Now before the Court is a renewed motion for judgment as a matter of law and a motion for new trial filed by Plaintiff Tyrell Watkins. Rule 50 allows a district court to enter judgment against a party who has been fully heard on an issue during a jury trial if a “reasonable jury would not have a legally sufficient evidentiary basis to find for the party on that issue.” Fed.R.Civ.P. 50(b). In weighing a Rule 50 motion, the “court construes the evidence strictly in favor of the party who prevailed before the jury and examines the evidence only to determine whether the jury’s verdict could reasonably be based on that evidence.” Passananti v. Cook County, 689 F.3d 655, 659 (7th Cir. 2012)(citing Tart v. Illinois Power Co., 366 F.3d 461, 464 (7th Cir. 2004)).

         The Court must not “make credibility determinations or weigh the evidence.” Passananti, 689 F.3d at 659 (citing Waite v. Board of Trustees of Illinois Comm. College Dist. No. 508, 408 F.3d 339, 343 (7th Cir. 2005)). Additionally, “the court ‘must disregard all evidence favorable to the moving party that the jury [was] not required to believe.’” Id. (quoting Reeves v. Sanderson Plumbing Products, Inc., 530 U.S. 133, 150-151 (2000)). “Because the Rule 50(b) motion is only a renewal of the preverdict motion, it can be granted only on grounds advanced in the preverdict motion.” Fed.R.Civ.P. 50(b), comm. note (2006 amend.).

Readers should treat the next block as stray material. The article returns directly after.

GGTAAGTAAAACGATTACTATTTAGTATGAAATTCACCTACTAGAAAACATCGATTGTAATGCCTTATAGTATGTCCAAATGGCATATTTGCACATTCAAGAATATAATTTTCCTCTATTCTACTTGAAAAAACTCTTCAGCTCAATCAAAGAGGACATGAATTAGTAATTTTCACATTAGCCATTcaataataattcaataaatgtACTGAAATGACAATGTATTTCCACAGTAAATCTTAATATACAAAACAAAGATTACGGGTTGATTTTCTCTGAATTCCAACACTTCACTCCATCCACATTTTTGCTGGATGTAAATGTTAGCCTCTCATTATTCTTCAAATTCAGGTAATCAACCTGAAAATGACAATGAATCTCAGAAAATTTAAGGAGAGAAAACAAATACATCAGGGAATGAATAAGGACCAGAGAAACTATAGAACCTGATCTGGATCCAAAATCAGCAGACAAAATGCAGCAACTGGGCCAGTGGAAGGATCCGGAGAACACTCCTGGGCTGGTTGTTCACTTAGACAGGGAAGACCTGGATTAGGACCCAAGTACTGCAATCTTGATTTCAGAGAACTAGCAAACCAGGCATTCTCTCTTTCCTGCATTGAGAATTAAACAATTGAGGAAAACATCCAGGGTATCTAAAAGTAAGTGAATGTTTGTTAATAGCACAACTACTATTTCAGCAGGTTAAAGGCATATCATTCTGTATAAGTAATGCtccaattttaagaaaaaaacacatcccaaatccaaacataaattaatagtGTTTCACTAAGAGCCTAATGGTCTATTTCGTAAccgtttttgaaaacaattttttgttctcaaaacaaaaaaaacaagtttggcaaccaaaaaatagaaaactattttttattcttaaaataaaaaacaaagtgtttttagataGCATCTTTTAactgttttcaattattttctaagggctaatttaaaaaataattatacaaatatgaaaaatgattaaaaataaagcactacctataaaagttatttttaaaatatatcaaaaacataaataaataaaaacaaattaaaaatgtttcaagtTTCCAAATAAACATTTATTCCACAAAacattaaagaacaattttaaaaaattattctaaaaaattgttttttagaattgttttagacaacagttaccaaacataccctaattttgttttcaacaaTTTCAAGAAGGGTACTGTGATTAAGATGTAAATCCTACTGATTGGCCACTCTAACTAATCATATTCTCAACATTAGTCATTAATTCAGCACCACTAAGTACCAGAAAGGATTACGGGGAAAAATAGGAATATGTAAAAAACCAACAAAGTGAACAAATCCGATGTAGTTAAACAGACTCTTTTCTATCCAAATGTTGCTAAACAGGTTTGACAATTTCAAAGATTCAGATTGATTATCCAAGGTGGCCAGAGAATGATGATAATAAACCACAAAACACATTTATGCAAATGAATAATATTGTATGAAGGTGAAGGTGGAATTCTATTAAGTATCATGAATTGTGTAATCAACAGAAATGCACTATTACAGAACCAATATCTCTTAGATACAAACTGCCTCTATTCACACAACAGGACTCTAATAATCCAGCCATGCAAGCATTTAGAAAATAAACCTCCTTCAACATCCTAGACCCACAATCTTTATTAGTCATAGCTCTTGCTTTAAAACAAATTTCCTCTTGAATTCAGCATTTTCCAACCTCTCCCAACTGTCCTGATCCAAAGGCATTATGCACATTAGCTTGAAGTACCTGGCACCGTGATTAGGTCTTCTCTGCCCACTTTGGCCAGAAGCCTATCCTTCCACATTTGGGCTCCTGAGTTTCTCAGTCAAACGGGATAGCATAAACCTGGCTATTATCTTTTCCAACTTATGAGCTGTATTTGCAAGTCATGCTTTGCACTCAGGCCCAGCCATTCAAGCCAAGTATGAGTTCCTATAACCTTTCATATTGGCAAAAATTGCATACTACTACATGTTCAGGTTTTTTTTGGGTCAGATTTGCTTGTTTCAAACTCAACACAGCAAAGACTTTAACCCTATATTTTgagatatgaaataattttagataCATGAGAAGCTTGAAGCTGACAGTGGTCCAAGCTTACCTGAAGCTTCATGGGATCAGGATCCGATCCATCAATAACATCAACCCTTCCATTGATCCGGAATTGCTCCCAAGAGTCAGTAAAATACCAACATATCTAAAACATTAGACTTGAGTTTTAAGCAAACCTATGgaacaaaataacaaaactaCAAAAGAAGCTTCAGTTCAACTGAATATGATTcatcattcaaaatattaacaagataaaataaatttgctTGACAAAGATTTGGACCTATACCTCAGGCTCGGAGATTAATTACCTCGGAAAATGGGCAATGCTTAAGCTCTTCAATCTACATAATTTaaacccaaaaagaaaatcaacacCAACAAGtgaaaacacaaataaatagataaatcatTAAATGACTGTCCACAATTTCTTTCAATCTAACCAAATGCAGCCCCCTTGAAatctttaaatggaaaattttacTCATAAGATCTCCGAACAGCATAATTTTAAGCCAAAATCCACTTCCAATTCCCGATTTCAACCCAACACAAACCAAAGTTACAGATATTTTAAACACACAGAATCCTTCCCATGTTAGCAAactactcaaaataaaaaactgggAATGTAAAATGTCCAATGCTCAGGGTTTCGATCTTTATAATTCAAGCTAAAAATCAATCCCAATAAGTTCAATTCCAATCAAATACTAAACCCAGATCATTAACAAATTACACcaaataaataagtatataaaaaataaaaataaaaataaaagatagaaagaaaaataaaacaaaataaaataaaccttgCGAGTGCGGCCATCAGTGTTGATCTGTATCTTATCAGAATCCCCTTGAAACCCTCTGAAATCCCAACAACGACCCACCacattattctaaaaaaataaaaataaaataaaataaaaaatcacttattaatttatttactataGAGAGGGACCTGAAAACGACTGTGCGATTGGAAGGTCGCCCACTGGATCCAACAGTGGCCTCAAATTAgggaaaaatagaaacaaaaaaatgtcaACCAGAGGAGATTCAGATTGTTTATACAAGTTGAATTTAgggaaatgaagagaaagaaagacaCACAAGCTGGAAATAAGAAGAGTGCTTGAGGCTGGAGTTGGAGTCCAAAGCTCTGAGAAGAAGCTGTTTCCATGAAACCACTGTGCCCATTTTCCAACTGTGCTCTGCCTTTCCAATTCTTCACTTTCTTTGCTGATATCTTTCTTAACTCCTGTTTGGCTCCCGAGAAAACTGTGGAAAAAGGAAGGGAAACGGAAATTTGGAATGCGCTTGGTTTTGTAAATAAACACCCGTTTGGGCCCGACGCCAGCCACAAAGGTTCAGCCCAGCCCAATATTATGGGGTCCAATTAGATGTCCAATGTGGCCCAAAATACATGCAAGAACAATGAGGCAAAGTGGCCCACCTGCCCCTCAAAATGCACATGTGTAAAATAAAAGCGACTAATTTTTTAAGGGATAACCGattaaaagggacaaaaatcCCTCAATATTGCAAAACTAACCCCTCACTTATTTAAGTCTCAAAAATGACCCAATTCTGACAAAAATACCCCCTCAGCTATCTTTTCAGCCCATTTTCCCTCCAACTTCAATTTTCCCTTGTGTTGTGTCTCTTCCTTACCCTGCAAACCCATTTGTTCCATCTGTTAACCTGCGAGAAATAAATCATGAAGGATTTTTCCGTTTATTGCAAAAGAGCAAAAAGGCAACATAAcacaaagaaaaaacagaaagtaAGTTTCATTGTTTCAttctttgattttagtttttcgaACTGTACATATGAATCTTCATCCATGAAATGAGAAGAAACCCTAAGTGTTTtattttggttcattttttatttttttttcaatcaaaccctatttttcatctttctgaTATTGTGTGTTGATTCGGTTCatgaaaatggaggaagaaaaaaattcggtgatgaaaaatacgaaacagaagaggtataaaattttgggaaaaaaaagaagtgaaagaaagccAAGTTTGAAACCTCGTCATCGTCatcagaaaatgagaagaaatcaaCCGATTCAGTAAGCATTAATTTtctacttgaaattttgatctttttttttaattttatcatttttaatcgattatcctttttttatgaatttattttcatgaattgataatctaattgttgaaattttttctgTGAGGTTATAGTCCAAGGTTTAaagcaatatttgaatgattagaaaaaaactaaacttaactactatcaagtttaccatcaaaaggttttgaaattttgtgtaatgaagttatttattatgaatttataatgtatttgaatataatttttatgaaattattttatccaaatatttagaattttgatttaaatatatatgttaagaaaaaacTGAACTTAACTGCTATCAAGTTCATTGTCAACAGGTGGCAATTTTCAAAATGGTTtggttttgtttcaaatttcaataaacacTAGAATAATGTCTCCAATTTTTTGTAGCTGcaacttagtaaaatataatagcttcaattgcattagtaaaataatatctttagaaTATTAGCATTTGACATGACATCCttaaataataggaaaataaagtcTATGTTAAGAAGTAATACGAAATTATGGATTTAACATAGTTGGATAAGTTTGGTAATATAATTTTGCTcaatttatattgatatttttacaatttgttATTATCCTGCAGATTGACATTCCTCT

Plaintiff argues that no reasonable juror could find, based on the facts of this case, that Defendants White and Henderson were not deliberately indifferent to his serious medical needs. In order to prevail on a claim of deliberate indifference, a prisoner who brings an Eighth Amendment challenge of constitutionally-deficient medical care must satisfy a two-part test. See Arnett v. Webster, 658 F.3d 742, 750 (7th Cir. 2011). The first consideration is whether the prisoner has an “objectively serious medical condition.” Arnett, 658 F.3d at 750. Accord Greeno v. Daley, 414 F.3d 645, 653 (7th Cir. 2005). “A medical condition is objectively serious if a physician has diagnosed it as requiring treatment, or the need for treatment would be obvious to a layperson.” Hammond v. Rector, 123 F.Supp. 3d 1076, 1084 (S.D. Ill. 2015)(citing Pyles v. Fahim, 771 F.3d 403, 409 (7th Cir.2014)). Prevailing on the subjective prong requires a prisoner to show that a prison official has subjective knowledge of-and then disregards-an excessive risk to inmate health. Greeno, 414 F.3d at 653. Even accepting that a reasonable juror would conclude that Watkins’ testicular torsion, which led to him losing a testicle, was an objectively serious medical need, the evidence presented at trial could allow a reasonable juror to conclude that Defendants were not deliberately indifferent to that need.